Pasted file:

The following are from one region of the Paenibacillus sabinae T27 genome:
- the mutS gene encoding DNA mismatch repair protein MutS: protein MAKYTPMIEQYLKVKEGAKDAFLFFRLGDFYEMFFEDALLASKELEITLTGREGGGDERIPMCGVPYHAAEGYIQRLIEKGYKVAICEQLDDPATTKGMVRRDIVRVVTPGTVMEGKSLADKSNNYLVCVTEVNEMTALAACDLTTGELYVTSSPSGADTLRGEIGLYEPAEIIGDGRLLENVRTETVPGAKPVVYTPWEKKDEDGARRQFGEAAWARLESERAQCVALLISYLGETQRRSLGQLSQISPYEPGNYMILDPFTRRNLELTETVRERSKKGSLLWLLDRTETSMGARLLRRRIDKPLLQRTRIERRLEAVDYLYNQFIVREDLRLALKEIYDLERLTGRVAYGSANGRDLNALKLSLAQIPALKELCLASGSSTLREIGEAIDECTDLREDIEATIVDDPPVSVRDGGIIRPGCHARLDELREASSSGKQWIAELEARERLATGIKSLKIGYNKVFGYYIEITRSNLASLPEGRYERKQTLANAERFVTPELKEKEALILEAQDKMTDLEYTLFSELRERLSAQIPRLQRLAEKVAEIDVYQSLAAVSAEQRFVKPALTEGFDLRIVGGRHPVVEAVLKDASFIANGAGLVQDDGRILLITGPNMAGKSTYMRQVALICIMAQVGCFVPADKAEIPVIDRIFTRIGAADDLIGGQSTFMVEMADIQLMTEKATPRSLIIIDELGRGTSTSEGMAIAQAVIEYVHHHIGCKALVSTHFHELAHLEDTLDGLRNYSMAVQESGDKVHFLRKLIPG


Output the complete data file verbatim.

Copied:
The following are from one region of the Paenibacillus sabinae T27 genome:
- the mutS gene encoding DNA mismatch repair protein MutS: protein MAKYTPMIEQYLKVKEGAKDAFLFFRLGDFYEMFFEDALLASKELEITLTGREGGGDERIPMCGVPYHAAEGYIQRLIEKGYKVAICEQLDDPATTKGMVRRDIVRVVTPGTVMEGKSLADKSNNYLVCVTEVNEMTALAACDLTTGELYVTSSPSGADTLRGEIGLYEPAEIIGDGRLLENVRTETVPGAKPVVYTPWEKKDEDGARRQFGEAAWARLESERAQCVALLISYLGETQRRSLGQLSQISPYEPGNYMILDPFTRRNLELTETVRERSKKGSLLWLLDRTETSMGARLLRRRIDKPLLQRTRIERRLEAVDYLYNQFIVREDLRLALKEIYDLERLTGRVAYGSANGRDLNALKLSLAQIPALKELCLASGSSTLREIGEAIDECTDLREDIEATIVDDPPVSVRDGGIIRPGCHARLDELREASSSGKQWIAELEARERLATGIKSLKIGYNKVFGYYIEITRSNLASLPEGRYERKQTLANAERFVTPELKEKEALILEAQDKMTDLEYTLFSELRERLSAQIPRLQRLAEKVAEIDVYQSLAAVSAEQRFVKPALTEGFDLRIVGGRHPVVEAVLKDASFIANGAGLVQDDGRILLITGPNMAGKSTYMRQVALICIMAQVGCFVPADKAEIPVIDRIFTRIGAADDLIGGQSTFMVEMADIQLMTEKATPRSLIIIDELGRGTSTSEGMAIAQAVIEYVHHHIGCKALVSTHFHELAHLEDTLDGLRNYSMAVQESGDKVHFLRKLIPG